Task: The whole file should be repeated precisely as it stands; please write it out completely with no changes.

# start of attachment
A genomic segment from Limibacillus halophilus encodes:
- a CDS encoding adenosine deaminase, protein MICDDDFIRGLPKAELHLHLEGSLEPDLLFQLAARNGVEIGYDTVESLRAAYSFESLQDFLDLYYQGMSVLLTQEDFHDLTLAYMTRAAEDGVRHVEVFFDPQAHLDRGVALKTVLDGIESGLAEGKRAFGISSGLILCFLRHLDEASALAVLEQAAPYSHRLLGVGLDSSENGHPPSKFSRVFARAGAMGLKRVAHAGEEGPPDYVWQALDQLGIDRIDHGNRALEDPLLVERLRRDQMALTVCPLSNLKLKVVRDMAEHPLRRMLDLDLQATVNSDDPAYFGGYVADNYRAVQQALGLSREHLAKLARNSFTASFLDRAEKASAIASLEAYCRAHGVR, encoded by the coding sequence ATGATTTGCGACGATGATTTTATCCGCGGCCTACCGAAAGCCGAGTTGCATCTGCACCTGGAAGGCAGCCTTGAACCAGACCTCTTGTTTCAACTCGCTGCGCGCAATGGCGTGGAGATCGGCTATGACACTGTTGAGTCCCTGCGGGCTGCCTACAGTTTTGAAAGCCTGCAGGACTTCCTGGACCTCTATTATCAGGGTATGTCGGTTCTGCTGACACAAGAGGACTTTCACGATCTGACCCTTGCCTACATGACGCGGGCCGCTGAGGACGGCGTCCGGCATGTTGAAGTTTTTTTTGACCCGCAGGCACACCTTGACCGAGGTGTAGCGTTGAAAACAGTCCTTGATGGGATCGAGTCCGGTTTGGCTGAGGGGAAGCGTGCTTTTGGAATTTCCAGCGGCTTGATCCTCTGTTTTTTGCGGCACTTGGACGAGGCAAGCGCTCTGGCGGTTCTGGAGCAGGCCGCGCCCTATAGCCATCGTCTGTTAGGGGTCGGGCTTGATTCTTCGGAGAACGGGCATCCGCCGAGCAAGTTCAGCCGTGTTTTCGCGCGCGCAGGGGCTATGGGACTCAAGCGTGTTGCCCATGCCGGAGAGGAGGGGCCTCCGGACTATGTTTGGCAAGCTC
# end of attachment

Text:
A genomic segment from Limibacillus halophilus encodes:
- a CDS encoding adenosine deaminase, protein MICDDDFIRGLPKAELHLHLEGSLEPDLLFQLAARNGVEIGYDTVESLRAAYSFESLQDFLDLYYQGMSVLLTQEDFHDLTLAYMTRAAEDGVRHVEVFFDPQAHLDRGVALKTVLDGIESGLAEGKRAFGISSGLILCFLRHLDEASALAVLEQAAPYSHRLLGVGLDSSENGHPPSKFSRVFARAGAMGLKRVAHAGEEGPPDYVWQALDQLGIDRIDHGNRALEDPLLVERLRRDQMALTVCPLSNLKLKVVRDMAEHPLRRMLDLDLQATVNSDDPAYFGGYVADNYRAVQQALGLSREHLAKLARNSFTASFLDRAEKASAIASLEAYCRAHGVR, encoded by the coding sequence ATGATTTGCGACGATGATTTTATCCGCGGCCTACCGAAAGCCGAGTTGCATCTGCACCTGGAAGGCAGCCTTGAACCAGACCTCTTGTTTCAACTCGCTGCGCGCAATGGCGTGGAGATCGGCTATGACACTGTTGAGTCCCTGCGGGCTGCCTACAGTTTTGAAAGCCTGCAGGACTTCCTGGACCTCTATTATCAGGGTATGTCGGTTCTGCTGACACAAGAGGACTTTCACGATCTGACCCTTGCCTACATGACGCGGGCCGCTGAGGACGGCGTCCGGCATGTTGAAGTTTTTTTTGACCCGCAGGCACACCTTGACCGAGGTGTAGCGTTGAAAACAGTCCTTGATGGGATCGAGTCCGGTTTGGCTGAGGGGAAGCGTGCTTTTGGAATTTCCAGCGGCTTGATCCTCTGTTTTTTGCGGCACTTGGACGAGGCAAGCGCTCTGGCGGTTCTGGAGCAGGCCGCGCCCTATAGCCATCGTCTGTTAGGGGTCGGGCTTGATTCTTCGGAGAACGGGCATCCGCCGAGCAAGTTCAGCCGTGTTTTCGCGCGCGCAGGGGCTATGGGACTCAAGCGTGTTGCCCATGCCGGAGAGGAGGGGCCTCCGGACTATGTTTGGCAAGCTC